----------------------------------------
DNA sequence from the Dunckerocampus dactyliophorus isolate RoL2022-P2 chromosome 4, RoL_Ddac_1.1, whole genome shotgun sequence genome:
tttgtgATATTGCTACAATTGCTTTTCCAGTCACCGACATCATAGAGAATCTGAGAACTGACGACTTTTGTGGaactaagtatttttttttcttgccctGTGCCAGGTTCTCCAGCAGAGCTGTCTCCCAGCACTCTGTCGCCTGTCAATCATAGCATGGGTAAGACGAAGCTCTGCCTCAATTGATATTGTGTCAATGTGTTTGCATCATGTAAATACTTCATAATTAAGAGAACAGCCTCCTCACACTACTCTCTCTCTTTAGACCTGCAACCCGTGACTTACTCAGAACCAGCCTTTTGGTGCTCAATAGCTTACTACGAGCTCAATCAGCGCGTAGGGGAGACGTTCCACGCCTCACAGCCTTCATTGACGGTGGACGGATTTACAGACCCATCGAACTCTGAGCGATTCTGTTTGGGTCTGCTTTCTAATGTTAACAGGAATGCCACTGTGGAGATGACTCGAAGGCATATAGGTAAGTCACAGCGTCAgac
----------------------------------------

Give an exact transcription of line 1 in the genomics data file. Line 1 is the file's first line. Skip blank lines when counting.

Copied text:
DNA sequence from the Dunckerocampus dactyliophorus isolate RoL2022-P2 chromosome 4, RoL_Ddac_1.1, whole genome shotgun sequence genome: